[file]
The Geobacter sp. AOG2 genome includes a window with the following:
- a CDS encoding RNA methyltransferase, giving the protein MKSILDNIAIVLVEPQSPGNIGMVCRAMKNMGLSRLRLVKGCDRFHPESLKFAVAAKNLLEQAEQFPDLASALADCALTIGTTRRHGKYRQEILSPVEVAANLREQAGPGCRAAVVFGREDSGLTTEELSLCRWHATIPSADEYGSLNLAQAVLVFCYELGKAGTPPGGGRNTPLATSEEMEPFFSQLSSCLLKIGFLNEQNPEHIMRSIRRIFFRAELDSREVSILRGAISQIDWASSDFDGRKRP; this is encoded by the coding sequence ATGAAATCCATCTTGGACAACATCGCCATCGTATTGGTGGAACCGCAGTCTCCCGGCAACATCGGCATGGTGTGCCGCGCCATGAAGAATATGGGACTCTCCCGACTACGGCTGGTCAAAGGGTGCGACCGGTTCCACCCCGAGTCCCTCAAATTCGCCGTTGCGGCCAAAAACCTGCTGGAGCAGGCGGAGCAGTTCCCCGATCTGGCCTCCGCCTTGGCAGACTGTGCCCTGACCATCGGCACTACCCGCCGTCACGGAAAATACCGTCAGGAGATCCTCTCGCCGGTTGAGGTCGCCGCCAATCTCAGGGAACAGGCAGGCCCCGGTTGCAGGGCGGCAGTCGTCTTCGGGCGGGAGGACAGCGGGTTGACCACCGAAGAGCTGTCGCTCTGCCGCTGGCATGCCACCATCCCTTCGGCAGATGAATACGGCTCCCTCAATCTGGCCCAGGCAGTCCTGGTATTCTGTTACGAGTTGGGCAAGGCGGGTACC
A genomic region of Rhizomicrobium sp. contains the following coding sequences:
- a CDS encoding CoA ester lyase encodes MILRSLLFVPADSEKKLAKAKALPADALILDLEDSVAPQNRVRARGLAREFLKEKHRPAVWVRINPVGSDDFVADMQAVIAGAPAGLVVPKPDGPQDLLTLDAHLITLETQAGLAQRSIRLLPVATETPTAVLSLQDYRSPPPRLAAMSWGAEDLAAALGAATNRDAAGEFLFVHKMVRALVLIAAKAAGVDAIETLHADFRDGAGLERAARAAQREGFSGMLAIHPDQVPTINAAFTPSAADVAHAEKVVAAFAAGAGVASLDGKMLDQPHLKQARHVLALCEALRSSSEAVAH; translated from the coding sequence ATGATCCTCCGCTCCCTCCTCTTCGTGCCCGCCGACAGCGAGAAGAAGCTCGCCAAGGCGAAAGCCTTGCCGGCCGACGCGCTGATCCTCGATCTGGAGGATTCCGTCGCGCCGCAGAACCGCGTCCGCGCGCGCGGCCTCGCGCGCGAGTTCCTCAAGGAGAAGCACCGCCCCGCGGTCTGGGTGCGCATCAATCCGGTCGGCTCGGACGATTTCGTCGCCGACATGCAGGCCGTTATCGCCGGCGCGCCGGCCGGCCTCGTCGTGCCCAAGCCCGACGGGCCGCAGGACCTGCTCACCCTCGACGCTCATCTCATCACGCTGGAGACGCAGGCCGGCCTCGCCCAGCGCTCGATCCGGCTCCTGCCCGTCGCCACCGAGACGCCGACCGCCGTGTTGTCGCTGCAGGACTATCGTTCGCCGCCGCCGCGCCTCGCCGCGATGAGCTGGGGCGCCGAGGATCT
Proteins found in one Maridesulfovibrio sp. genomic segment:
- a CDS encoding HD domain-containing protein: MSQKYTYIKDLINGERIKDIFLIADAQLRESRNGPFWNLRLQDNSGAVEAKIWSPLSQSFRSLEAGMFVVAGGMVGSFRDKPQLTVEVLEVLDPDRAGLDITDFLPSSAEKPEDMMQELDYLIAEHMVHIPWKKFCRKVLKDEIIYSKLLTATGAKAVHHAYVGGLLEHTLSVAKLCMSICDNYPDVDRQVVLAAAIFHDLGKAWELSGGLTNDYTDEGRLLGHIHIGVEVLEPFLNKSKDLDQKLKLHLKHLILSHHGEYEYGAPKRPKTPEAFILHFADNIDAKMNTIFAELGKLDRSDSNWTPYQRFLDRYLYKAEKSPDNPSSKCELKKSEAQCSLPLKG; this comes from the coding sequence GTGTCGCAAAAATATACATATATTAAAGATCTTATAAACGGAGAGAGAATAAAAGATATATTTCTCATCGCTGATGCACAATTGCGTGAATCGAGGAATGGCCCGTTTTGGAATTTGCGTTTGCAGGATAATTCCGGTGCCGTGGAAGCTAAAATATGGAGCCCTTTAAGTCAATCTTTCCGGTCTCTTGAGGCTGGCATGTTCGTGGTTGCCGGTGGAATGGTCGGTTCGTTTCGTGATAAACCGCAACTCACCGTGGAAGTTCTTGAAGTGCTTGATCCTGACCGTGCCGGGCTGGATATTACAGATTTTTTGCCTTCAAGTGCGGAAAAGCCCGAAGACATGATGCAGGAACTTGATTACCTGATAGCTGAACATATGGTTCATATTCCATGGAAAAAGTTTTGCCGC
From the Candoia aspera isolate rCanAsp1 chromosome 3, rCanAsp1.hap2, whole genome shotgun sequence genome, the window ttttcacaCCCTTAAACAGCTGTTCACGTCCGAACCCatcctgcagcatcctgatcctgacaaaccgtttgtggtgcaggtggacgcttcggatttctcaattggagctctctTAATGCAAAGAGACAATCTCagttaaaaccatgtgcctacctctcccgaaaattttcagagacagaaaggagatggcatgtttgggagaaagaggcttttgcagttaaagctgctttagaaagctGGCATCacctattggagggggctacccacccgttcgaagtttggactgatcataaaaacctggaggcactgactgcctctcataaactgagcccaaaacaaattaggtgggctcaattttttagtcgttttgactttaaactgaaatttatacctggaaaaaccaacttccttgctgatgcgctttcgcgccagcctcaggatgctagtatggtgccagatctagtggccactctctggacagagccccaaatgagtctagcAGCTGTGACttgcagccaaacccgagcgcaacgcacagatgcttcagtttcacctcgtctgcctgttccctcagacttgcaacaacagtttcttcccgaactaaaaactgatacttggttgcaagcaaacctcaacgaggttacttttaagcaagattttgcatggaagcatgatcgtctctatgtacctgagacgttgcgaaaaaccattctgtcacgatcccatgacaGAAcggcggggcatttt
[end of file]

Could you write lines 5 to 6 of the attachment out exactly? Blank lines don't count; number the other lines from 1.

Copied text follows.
Proteins found in one Maridesulfovibrio sp. genomic segment:
- a CDS encoding HD domain-containing protein: MSQKYTYIKDLINGERIKDIFLIADAQLRESRNGPFWNLRLQDNSGAVEAKIWSPLSQSFRSLEAGMFVVAGGMVGSFRDKPQLTVEVLEVLDPDRAGLDITDFLPSSAEKPEDMMQELDYLIAEHMVHIPWKKFCRKVLKDEIIYSKLLTATGAKAVHHAYVGGLLEHTLSVAKLCMSICDNYPDVDRQVVLAAAIFHDLGKAWELSGGLTNDYTDEGRLLGHIHIGVEVLEPFLNKSKDLDQKLKLHLKHLILSHHGEYEYGAPKRPKTPEAFILHFADNIDAKMNTIFAELGKLDRSDSNWTPYQRFLDRYLYKAEKSPDNPSSKCELKKSEAQCSLPLKG; this comes from the coding sequence GTGTCGCAAAAATATACATATATTAAAGATCTTATAAACGGAGAGAGAATAAAAGATATATTTCTCATCGCTGATGCACAATTGCGTGAATCGAGGAATGGCCCGTTTTGGAATTTGCGTTTGCAGGATAATTCCGGTGCCGTGGAAGCTAAAATATGGAGCCCTTTAAGTCAATCTTTCCGGTCTCTTGAGGCTGGCATGTTCGTGGTTGCCGGTGGAATGGTCGGTTCGTTTCGTGATAAACCGCAACTCACCGTGGAAGTTCTTGAAGTGCTTGATCCTGACCGTGCCGGGCTGGATATTACAGATTTTTTGCCTTCAAGTGCGGAAAAGCCCGAAGACATGATGCAGGAACTTGATTACCTGATAGCTGAACATATGGTTCATATTCCATGGAAAAAGTTTTGCCGC